An oil tanker at Jose refinery cargo terminal in Venezuela. Picture: REUTERS/JORGE SILVA
An oil tanker at Jose refinery cargo terminal in Venezuela. Picture: REUTERS/JORGE SILVA

Singapore — Oil prices slipped for a third consecutive session on Wednesday as tensions escalated between the US and China before this week’s trade talks, raising uncertainties for global economic growth and oil demand.

US industry data showing a bigger-than-expected rise in stockpiles at the world’s top oil producer also depressed prices. Brent crude futures fell 24 cents, or 0.4%, to $58.00 a barrel by 6.42am, while US West Texas Intermediate crude was at $52.39, down 24 cents, or 0.5%.

Negotiators from the world’s top two economies will meet in Washington on Thursday and Friday in the latest effort to hammer out a deal aimed at ending a long-running trade dispute that has slowed global economic growth.

But tensions between the pair rose this week after the US imposed visa restrictions on Chinese officials for the detention or abuse of Muslim minorities, while a row escalated over comments by a leading US National Basketball Association official in support of protests in Hong Kong.

The issues have set markets on a risk-aversion course, said Howie Lee, an economist with Singapore’s OCBC bank, even though the global oil market remains in a supply deficit that should in theory support prices at above $60 a barrel.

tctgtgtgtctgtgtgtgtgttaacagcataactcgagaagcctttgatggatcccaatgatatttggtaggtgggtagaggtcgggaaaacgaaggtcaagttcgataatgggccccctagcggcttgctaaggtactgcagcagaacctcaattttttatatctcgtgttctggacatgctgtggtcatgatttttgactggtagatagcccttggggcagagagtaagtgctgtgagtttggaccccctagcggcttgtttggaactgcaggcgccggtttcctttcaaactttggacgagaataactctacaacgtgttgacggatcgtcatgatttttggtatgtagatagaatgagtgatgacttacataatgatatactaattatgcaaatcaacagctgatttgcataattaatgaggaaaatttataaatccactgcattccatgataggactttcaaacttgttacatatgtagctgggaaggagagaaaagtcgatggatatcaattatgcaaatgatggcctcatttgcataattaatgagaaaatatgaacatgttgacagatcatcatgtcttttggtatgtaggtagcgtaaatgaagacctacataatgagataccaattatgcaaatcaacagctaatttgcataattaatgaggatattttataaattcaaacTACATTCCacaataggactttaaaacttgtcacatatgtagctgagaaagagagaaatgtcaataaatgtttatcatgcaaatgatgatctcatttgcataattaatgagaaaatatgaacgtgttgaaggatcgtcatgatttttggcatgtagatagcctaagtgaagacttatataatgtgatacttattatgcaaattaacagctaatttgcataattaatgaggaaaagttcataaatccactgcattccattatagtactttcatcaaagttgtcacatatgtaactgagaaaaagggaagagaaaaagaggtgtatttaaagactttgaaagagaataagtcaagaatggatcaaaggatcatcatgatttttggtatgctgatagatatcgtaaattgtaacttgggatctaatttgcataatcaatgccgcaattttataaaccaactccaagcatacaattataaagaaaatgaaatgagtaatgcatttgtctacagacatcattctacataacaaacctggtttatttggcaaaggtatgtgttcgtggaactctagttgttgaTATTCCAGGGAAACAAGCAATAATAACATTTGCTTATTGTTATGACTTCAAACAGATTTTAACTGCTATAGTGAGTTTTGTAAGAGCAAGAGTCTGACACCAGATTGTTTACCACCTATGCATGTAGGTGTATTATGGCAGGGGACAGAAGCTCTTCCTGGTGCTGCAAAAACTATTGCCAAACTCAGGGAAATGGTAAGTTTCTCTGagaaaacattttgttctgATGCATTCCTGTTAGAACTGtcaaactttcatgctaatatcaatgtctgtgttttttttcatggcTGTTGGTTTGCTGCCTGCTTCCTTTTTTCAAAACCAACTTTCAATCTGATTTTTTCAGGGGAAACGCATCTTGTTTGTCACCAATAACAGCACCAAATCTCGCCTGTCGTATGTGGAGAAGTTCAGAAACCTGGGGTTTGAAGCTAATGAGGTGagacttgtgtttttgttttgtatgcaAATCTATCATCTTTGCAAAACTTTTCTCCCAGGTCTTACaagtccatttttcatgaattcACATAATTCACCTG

“The market is just over-bearish … too focused on the demand side of the equation,” Lee said.

The concerns have overshadowed the threat of Opec-member Ecuador losing a third of its oil supply due to antigovernment protests that have seriously affected oil output.

Ecuadorean state-run firm Petroamazonas estimates it could lose about 188,000 barrels per day (bpd), or more than a third of its crude production, due to unrest at its facilities.

An uprising in Iraq has also entered a second week, threatening output at Opec’s second-largest producer.

“Political turmoil among Opec members will provide only a temporary panacea for oil prices; the event risk of US-China trade is much larger,” Jeffrey Halley, senior market analyst for Asia Pacific at brokerage Oanda, wrote in a note.

In the US, meanwhile, crude stockpiles rose by 4.1-million barrels in the week ended October 4 to 422-million barrels, data from industry group the American Petroleum Institute showed on Tuesday. Analysts had expected an increase of 1.4-million barrels, a Reuters poll shows.

The weekly US Energy Information Administration (EIA) report is due at 4.30pm on Wednesday.

The EIA said on Tuesday US crude production is expected to rise by 1.27-million bpd in 2019 to a record 12.26-million bpd, slightly above its previous forecast for a rise of 1.25-million bpd.

Output in 2020 is forecast to rise by 910,000 bpd to 13.17-million bpd, it said, below its previous estimate of a rise of 990,000 bpd to 13.23-million bpd.


Would you like to comment on this article or view other readers' comments?
Register (it’s quick and free) or sign in now.

Speech Bubbles

Please read our Comment Policy before commenting.